I loves a good life hack me. I mean, who doesn't need tips that will help save time in this infinitely time deprived life we lead. Even if time doesn't bother you, making life easier and freeing you up to spend more time with the kids or doing what you love i.e. pursuing your passions has got to be a good thing. This handy little book is split into chapters for hacks to improve your morning routine and especially getting little ones out of the house quicker, to in the kitchen to help meal planning more efficient and cheaper, and perhaps most importantly a chapter on self care. As a new mummy, I can imagine looking after yourself drops right to the bottom of the list but I know how much better I feel when I take some time to keep some semblance of a heath and beauty routine so I really don't want to let this go. The book gives tips on minimising your make up routine, to cheats for looking wide awake in a morning and how to still get some exercise. Absolutely invaluable I'd say.

First time Parent

This is a book I bought and received good reviews from a few sources. It's easy to get caught up in the pregnancy bubble and not think to much about caring for your newborn when they arrive. I bet many have been caught out by this and as a newbie, I'll happily say I know very little about caring for a baby or what to expect, so this book has been really useful. It's a bit of a parent bible and easy to digest, so ideal for leaving on the coffee table for your partner to peruse at their leisure too. I've skim read this book but think it is a book I'll return to when I encounter each milestone. Obviously read the sections on care immediately after they're born, such as how to change a nappy, bathe your baby and feeding advice, but there is not much point in storing information about a certain eventuality you or your baby might encounter until it happens. At least you know that you can consult this book if your baby is crying and you've exhausted everything you can think of. It's also quite humorous which I like - I tend to find some birthing books can get a little heavy and well, I personally like a bit of light relief so it works for me.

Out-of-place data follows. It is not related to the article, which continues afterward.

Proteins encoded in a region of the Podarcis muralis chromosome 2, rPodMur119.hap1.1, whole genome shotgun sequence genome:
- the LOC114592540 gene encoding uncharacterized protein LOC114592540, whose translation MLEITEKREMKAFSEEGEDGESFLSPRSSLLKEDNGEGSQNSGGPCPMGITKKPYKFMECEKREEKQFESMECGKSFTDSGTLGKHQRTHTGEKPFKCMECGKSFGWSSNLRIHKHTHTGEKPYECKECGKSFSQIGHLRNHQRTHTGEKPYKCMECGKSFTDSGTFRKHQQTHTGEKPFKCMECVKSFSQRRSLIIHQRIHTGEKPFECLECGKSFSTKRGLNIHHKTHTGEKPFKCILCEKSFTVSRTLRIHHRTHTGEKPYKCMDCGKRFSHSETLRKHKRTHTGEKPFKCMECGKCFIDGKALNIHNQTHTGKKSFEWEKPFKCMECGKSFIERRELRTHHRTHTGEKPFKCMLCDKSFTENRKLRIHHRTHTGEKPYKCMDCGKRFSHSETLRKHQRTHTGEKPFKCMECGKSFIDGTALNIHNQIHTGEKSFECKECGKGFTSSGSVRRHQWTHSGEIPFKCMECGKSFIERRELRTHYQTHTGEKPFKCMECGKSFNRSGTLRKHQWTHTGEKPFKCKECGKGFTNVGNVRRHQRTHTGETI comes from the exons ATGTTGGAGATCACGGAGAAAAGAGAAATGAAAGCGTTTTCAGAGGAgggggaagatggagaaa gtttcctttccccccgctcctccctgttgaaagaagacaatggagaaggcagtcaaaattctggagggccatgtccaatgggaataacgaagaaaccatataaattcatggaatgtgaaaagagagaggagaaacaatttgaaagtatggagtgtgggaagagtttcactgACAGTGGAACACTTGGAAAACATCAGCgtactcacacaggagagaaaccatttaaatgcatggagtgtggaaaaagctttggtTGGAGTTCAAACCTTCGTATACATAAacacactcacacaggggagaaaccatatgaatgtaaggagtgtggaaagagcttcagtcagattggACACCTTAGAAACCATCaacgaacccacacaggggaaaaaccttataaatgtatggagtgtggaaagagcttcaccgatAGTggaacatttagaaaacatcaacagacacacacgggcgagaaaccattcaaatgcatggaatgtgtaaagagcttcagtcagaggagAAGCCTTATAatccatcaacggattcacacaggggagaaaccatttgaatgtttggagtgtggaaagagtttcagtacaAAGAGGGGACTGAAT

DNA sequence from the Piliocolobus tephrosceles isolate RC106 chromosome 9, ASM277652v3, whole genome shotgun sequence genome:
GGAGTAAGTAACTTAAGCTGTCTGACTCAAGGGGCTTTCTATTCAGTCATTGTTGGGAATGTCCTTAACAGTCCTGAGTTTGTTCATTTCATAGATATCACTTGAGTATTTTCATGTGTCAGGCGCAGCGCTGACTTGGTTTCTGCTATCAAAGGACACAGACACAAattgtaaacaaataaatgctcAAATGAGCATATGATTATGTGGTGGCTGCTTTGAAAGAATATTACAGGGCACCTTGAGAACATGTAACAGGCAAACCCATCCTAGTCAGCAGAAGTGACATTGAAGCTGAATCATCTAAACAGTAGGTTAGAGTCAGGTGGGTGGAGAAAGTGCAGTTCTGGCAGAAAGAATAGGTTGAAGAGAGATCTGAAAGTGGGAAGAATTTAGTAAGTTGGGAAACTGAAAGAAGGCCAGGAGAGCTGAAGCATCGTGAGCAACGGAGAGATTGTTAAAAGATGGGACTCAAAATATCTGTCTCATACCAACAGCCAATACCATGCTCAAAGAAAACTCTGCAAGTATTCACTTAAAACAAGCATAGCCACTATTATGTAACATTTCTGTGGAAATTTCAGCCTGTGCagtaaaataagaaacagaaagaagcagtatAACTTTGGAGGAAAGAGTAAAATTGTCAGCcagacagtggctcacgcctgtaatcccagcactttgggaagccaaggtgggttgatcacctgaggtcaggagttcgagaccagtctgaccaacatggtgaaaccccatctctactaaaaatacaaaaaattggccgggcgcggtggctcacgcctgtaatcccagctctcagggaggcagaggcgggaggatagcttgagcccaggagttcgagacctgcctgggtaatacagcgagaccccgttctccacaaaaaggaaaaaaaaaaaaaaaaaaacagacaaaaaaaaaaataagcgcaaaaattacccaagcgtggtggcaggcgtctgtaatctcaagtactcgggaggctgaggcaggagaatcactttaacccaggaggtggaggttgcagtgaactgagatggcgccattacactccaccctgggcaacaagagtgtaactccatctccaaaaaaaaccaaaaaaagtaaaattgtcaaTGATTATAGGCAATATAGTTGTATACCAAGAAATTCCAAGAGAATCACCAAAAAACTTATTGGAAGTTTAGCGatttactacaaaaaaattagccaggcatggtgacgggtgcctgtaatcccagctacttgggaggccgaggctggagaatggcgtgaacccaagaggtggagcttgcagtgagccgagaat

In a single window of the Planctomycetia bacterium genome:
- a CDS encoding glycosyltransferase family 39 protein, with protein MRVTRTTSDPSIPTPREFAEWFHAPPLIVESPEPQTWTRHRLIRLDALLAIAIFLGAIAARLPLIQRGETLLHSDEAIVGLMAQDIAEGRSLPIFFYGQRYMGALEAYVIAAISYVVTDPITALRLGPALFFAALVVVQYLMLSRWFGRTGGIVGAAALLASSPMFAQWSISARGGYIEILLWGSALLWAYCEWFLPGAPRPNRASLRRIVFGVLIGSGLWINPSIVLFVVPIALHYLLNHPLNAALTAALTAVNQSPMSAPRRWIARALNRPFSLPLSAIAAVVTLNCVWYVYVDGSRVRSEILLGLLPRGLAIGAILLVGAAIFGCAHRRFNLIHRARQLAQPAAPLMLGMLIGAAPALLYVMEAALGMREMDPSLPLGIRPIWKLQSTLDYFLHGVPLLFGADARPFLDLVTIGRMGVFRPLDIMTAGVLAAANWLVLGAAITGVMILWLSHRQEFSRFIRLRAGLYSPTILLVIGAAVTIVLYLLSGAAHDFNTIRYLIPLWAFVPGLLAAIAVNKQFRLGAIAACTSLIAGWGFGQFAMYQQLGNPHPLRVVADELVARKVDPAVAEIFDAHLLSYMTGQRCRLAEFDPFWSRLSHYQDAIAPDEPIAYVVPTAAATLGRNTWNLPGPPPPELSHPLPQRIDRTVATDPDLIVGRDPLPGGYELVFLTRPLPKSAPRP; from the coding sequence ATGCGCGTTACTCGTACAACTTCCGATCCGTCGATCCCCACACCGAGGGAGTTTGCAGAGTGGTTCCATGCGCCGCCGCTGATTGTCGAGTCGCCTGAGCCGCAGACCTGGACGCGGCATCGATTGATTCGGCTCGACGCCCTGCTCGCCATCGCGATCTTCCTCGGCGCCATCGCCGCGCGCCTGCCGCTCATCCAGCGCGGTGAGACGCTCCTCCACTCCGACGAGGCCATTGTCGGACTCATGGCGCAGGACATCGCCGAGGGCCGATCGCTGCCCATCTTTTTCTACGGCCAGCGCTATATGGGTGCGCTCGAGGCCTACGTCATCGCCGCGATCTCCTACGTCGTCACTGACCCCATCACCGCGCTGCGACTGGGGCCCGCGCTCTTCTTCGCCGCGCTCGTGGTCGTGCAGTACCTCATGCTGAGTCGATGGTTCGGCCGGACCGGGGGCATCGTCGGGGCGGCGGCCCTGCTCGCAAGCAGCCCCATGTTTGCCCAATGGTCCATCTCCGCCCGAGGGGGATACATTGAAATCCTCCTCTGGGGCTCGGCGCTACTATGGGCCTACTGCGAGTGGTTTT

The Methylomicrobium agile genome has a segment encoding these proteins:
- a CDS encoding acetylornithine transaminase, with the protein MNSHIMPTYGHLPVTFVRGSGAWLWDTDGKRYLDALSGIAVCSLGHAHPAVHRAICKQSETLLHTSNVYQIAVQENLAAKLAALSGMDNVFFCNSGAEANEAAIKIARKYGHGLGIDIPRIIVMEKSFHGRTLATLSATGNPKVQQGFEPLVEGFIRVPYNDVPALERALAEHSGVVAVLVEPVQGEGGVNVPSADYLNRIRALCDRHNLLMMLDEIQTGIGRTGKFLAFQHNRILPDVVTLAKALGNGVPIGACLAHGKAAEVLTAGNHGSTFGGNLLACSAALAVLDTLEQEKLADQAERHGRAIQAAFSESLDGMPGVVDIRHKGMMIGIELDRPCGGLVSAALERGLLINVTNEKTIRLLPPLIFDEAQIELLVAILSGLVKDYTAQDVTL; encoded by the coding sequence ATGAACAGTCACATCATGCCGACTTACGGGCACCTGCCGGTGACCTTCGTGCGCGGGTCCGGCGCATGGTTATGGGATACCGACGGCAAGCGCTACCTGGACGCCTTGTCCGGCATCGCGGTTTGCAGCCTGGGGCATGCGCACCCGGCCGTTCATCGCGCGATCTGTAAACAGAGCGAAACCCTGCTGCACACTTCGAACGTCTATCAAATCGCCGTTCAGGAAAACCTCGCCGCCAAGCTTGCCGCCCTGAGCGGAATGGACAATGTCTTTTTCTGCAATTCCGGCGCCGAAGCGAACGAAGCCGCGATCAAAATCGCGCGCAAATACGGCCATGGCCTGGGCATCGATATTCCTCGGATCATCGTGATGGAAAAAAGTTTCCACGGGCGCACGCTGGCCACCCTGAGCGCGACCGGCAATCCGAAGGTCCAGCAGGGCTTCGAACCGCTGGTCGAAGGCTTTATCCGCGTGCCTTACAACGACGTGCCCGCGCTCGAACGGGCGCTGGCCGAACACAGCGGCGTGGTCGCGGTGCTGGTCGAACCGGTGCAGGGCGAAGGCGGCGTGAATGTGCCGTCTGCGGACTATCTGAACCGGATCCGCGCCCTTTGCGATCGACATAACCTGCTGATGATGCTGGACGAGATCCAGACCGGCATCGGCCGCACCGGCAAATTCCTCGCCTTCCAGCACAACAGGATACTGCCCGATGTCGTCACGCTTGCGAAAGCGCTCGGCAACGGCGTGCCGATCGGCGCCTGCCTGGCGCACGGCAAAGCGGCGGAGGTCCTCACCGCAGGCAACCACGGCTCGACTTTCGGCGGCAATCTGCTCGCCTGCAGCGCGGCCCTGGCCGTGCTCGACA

Mindful Hypnobirthing
A friend recommended this to me and I found it to be a really useful, practical and not too overwhelming guide to hypnobirthing. It is full of exercises, positive case studies and guided meditations/ visualisations to help you prepare. It also comes with several free hypnobirthing tracks which can be downloaded from the website so you can keep up your practice throughout. It tells you ways to prepare your birthing environment to promote well being and covers home as well as hospital births. It promotes a natural labour, without the use of drugs, but does recommend massage, tens and other naturalistic pain relief techniques. The author was inspired to research a different birth process after a traumatic first birth - the two stories could not be more different and it's reassuring to see how the tools can promote a more positive birth experience.